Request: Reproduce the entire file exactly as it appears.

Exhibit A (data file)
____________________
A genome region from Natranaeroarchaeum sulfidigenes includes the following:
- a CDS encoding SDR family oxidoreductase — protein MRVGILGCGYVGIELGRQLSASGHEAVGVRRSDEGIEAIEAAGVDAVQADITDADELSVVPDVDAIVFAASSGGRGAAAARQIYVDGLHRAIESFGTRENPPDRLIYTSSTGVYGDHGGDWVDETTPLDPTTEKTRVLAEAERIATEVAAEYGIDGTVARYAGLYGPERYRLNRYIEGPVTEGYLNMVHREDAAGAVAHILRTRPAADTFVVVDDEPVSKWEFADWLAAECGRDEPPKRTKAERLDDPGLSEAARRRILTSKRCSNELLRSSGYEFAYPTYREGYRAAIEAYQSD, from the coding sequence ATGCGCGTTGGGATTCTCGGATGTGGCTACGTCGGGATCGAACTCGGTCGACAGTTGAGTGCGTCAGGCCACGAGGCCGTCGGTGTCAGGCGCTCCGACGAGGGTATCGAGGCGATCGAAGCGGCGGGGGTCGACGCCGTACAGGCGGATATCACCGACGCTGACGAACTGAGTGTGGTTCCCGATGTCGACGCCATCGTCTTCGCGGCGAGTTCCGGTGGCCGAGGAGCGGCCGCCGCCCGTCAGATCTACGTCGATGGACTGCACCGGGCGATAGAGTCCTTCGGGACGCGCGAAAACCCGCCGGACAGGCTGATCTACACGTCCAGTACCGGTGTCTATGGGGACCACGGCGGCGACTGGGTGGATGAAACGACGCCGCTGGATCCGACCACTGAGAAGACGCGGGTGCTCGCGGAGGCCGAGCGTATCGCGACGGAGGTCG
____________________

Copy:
A genome region from Natranaeroarchaeum sulfidigenes includes the following:
- a CDS encoding SDR family oxidoreductase — protein MRVGILGCGYVGIELGRQLSASGHEAVGVRRSDEGIEAIEAAGVDAVQADITDADELSVVPDVDAIVFAASSGGRGAAAARQIYVDGLHRAIESFGTRENPPDRLIYTSSTGVYGDHGGDWVDETTPLDPTTEKTRVLAEAERIATEVAAEYGIDGTVARYAGLYGPERYRLNRYIEGPVTEGYLNMVHREDAAGAVAHILRTRPAADTFVVVDDEPVSKWEFADWLAAECGRDEPPKRTKAERLDDPGLSEAARRRILTSKRCSNELLRSSGYEFAYPTYREGYRAAIEAYQSD, from the coding sequence ATGCGCGTTGGGATTCTCGGATGTGGCTACGTCGGGATCGAACTCGGTCGACAGTTGAGTGCGTCAGGCCACGAGGCCGTCGGTGTCAGGCGCTCCGACGAGGGTATCGAGGCGATCGAAGCGGCGGGGGTCGACGCCGTACAGGCGGATATCACCGACGCTGACGAACTGAGTGTGGTTCCCGATGTCGACGCCATCGTCTTCGCGGCGAGTTCCGGTGGCCGAGGAGCGGCCGCCGCCCGTCAGATCTACGTCGATGGACTGCACCGGGCGATAGAGTCCTTCGGGACGCGCGAAAACCCGCCGGACAGGCTGATCTACACGTCCAGTACCGGTGTCTATGGGGACCACGGCGGCGACTGGGTGGATGAAACGACGCCGCTGGATCCGACCACTGAGAAGACGCGGGTGCTCGCGGAGGCCGAGCGTATCGCGACGGAGGTCG